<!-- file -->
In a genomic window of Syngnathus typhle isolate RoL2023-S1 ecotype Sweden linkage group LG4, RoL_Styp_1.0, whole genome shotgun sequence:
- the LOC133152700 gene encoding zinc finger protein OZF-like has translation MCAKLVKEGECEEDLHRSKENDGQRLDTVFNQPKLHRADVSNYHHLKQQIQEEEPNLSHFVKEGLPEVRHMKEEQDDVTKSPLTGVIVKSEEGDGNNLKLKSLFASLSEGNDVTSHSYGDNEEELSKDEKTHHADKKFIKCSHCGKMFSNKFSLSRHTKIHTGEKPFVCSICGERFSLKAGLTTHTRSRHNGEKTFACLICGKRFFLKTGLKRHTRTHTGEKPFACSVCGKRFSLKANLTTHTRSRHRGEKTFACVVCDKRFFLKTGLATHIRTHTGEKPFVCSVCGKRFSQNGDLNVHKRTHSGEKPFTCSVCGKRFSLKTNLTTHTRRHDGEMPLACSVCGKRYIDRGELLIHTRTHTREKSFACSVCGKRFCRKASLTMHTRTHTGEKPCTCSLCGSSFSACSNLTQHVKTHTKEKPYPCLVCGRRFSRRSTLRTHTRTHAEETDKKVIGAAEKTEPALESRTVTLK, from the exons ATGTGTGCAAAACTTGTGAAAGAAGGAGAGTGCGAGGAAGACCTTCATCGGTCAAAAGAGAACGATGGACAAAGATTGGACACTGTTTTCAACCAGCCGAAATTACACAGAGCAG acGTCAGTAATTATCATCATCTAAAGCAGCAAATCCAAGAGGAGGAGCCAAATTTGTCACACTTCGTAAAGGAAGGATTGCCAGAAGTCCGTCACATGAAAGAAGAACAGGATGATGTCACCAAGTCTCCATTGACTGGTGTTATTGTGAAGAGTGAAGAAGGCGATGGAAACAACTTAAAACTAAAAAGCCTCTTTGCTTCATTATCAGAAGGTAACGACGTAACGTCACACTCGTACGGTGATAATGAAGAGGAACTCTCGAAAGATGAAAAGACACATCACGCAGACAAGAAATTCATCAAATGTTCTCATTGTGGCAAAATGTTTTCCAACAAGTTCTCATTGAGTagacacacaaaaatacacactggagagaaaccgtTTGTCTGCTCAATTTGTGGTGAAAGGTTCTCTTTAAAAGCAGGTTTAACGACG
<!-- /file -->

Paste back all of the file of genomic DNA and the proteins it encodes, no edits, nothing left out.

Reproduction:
In a genomic window of Syngnathus typhle isolate RoL2023-S1 ecotype Sweden linkage group LG4, RoL_Styp_1.0, whole genome shotgun sequence:
- the LOC133152700 gene encoding zinc finger protein OZF-like has translation MCAKLVKEGECEEDLHRSKENDGQRLDTVFNQPKLHRADVSNYHHLKQQIQEEEPNLSHFVKEGLPEVRHMKEEQDDVTKSPLTGVIVKSEEGDGNNLKLKSLFASLSEGNDVTSHSYGDNEEELSKDEKTHHADKKFIKCSHCGKMFSNKFSLSRHTKIHTGEKPFVCSICGERFSLKAGLTTHTRSRHNGEKTFACLICGKRFFLKTGLKRHTRTHTGEKPFACSVCGKRFSLKANLTTHTRSRHRGEKTFACVVCDKRFFLKTGLATHIRTHTGEKPFVCSVCGKRFSQNGDLNVHKRTHSGEKPFTCSVCGKRFSLKTNLTTHTRRHDGEMPLACSVCGKRYIDRGELLIHTRTHTREKSFACSVCGKRFCRKASLTMHTRTHTGEKPCTCSLCGSSFSACSNLTQHVKTHTKEKPYPCLVCGRRFSRRSTLRTHTRTHAEETDKKVIGAAEKTEPALESRTVTLK, from the exons ATGTGTGCAAAACTTGTGAAAGAAGGAGAGTGCGAGGAAGACCTTCATCGGTCAAAAGAGAACGATGGACAAAGATTGGACACTGTTTTCAACCAGCCGAAATTACACAGAGCAG acGTCAGTAATTATCATCATCTAAAGCAGCAAATCCAAGAGGAGGAGCCAAATTTGTCACACTTCGTAAAGGAAGGATTGCCAGAAGTCCGTCACATGAAAGAAGAACAGGATGATGTCACCAAGTCTCCATTGACTGGTGTTATTGTGAAGAGTGAAGAAGGCGATGGAAACAACTTAAAACTAAAAAGCCTCTTTGCTTCATTATCAGAAGGTAACGACGTAACGTCACACTCGTACGGTGATAATGAAGAGGAACTCTCGAAAGATGAAAAGACACATCACGCAGACAAGAAATTCATCAAATGTTCTCATTGTGGCAAAATGTTTTCCAACAAGTTCTCATTGAGTagacacacaaaaatacacactggagagaaaccgtTTGTCTGCTCAATTTGTGGTGAAAGGTTCTCTTTAAAAGCAGGTTTAACGACG